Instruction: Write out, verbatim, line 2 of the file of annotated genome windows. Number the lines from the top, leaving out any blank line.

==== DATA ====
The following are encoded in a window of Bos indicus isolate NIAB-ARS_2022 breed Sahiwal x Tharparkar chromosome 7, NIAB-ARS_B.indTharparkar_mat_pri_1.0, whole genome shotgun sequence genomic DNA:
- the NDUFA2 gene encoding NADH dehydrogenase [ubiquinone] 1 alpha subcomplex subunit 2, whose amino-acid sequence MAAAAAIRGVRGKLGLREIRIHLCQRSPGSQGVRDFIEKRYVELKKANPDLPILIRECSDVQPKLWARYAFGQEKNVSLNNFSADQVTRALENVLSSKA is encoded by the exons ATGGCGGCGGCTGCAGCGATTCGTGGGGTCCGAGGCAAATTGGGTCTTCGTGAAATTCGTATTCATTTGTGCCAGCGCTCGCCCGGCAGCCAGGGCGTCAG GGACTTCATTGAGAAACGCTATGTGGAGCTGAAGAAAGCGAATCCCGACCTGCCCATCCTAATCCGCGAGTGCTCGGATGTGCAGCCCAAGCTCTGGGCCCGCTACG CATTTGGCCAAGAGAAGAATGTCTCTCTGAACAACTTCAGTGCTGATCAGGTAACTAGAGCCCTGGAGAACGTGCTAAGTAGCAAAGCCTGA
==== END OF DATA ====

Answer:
- the NDUFA2 gene encoding NADH dehydrogenase [ubiquinone] 1 alpha subcomplex subunit 2, whose amino-acid sequence MAAAAAIRGVRGKLGLREIRIHLCQRSPGSQGVRDFIEKRYVELKKANPDLPILIRECSDVQPKLWARYAFGQEKNVSLNNFSADQVTRALENVLSSKA is encoded by the exons ATGGCGGCGGCTGCAGCGATTCGTGGGGTCCGAGGCAAATTGGGTCTTCGTGAAATTCGTATTCATTTGTGCCAGCGCTCGCCCGGCAGCCAGGGCGTCAG GGACTTCATTGAGAAACGCTATGTGGAGCTGAAGAAAGCGAATCCCGACCTGCCCATCCTAATCCGCGAGTGCTCGGATGTGCAGCCCAAGCTCTGGGCCCGCTACG CATTTGGCCAAGAGAAGAATGTCTCTCTGAACAACTTCAGTGCTGATCAGGTAACTAGAGCCCTGGAGAACGTGCTAAGTAGCAAAGCCTGA